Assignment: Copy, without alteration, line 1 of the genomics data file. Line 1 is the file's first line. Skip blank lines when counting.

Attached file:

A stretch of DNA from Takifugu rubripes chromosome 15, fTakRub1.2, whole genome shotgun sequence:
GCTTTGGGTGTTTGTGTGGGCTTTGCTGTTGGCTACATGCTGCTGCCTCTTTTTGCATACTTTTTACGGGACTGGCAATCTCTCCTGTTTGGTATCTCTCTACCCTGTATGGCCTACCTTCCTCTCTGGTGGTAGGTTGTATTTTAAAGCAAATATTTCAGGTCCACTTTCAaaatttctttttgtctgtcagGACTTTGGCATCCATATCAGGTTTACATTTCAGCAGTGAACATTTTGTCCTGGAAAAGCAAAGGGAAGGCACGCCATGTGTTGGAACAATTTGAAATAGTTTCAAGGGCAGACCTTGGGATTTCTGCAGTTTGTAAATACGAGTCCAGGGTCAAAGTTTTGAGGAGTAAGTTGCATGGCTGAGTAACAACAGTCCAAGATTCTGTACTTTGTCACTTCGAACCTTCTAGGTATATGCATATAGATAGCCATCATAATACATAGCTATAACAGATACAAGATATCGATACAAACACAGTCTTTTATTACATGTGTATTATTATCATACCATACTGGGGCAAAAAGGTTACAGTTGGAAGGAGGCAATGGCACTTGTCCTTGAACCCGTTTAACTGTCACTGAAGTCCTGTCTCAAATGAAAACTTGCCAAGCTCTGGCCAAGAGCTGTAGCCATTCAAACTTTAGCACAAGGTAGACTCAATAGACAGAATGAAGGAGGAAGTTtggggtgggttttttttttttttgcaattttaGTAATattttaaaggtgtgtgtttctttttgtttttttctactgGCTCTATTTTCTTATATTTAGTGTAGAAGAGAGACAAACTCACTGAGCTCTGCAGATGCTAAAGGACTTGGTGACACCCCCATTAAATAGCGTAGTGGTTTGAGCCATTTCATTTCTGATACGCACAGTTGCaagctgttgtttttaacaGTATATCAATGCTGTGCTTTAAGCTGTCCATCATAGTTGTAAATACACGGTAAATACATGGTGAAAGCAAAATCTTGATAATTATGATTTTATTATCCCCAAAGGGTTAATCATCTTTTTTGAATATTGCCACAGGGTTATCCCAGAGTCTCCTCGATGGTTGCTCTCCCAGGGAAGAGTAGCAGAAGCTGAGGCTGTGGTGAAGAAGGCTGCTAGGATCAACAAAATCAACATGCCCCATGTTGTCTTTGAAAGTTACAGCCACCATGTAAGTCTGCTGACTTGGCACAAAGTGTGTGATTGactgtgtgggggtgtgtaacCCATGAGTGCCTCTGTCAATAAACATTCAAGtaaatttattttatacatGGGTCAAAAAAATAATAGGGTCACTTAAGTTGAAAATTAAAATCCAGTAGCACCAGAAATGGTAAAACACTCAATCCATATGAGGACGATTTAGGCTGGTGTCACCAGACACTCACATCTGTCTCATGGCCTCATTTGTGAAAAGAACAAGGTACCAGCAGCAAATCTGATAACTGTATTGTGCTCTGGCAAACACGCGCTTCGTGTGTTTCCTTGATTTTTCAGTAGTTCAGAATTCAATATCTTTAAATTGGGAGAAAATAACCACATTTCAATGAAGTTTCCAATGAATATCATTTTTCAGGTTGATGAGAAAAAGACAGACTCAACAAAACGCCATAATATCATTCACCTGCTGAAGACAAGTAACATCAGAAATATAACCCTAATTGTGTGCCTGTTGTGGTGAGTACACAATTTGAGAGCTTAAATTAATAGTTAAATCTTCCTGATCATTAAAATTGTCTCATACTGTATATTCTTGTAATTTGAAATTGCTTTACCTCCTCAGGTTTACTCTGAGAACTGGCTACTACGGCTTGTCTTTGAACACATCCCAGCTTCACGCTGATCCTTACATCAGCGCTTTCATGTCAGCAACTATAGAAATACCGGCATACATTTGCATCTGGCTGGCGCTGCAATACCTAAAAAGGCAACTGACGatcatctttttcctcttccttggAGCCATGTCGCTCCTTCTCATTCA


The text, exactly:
A stretch of DNA from Takifugu rubripes chromosome 15, fTakRub1.2, whole genome shotgun sequence: